HMAS Geranium
Flower Class
Pelargonium Nil Desperandum – Geraniums Never Despair
Greenock and Grangemouth Company
8 November 1915
14 February 1920
10 November 1927
Sunk off Sydney Heads on 16 April 1935
Dimensions & Displacement
Displacement 1250 tonnes
Length 267 feet 9 inches
Beam 33 feet 6 inches
Draught 11 feet
Speed 16.5 knots
  • 1 x 4.7 inch gun
  • 2 x 3-pounder gun

HMS Geranium was a Flower Class (Arabis Type) sloop laid down in August 1915 at the Greenock & Grangemouth Dockyard Company, Scotland. She was launched on 8 November 1915 and commissioned on 6 March 1916 under the command of Lieutenant Commander James Forest Dewar, RN. Geranium served mainly as a minesweeper and convoy escort in the Mediterranean during 1916-1919.

In mid-1919 Geranium, now under the command of Acting Commander Geoffrey Philip Russell, RN, and her two sister ships Mallow and Marguerite, were sent to New Zealand and Australia to clear mines laid in 1917 by the German auxiliary cruiser SMS Wolf. After clearing the minefields in New Zealand waters the three Royal Navy vessels conducted mine-sweeping operations off Cape Everard (now Point Hicks), Victoria in September 1919 and one mine was swept and destroyed. The three ships were decommissioned at Sydney on 18 October 1919, and subsequently gifted to the RAN as minesweeping training vessels.



On 17 January 1920 Geranium was re-activated, under the command of Lieutenant Arthur Smith, RN in preparation for minesweeping training duties. She was commissioned as HMAS Geranium on 14 February 1920 under the command of Lieutenant Frederick Arthur Pearce, RN and operated briefly in Tasmanian waters in March. She returned to Sydney on 22 March and was alongside for the next two months. Lieutenant Commander William Mervyn Vaughan-Lewis, RN took command of Geranium on 27 April 1920 and the vessel supported Admiral Jellicoe’s visit to Australia during May-June 1920. She was decommissioned at Sydney on 30 June 1920.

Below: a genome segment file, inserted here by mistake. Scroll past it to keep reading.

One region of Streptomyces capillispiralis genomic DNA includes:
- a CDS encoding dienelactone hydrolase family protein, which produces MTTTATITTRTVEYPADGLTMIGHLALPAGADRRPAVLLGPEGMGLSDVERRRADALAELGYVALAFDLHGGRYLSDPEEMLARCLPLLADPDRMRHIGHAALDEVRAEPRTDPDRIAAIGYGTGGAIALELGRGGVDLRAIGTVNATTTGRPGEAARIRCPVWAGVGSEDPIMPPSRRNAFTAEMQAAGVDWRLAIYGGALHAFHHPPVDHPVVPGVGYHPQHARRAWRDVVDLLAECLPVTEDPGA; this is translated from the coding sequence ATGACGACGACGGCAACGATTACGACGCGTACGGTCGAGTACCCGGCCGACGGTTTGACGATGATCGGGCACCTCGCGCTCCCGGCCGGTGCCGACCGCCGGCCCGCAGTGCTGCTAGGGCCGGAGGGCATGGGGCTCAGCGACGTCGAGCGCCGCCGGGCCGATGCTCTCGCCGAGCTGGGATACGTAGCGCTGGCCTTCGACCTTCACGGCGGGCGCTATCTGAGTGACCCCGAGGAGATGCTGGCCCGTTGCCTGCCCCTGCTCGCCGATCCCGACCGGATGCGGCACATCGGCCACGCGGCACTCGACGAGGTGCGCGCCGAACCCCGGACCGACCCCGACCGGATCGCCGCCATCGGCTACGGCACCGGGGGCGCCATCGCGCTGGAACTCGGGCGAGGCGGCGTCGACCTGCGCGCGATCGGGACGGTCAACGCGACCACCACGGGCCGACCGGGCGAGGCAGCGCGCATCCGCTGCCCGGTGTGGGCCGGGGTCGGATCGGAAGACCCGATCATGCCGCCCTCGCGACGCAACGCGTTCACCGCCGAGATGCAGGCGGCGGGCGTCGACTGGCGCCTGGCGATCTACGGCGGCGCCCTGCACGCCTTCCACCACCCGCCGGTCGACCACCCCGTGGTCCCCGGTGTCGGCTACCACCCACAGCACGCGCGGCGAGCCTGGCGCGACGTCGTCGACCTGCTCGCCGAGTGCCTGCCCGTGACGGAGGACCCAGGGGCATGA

Prior to 1920 the charting of Australia’s coastal waters had been the responsibility of the Royal Navy. Following the end of the war this responsibility was transferred to the RAN and the Australian Hydrographic Service was formed on 1 October 1920. The Royal Navy agreed to assist with survey work until the RAN could take over full responsibility and HMS Fantome operated in Australia waters during 1920-23 and HMS Herald during 1924-26.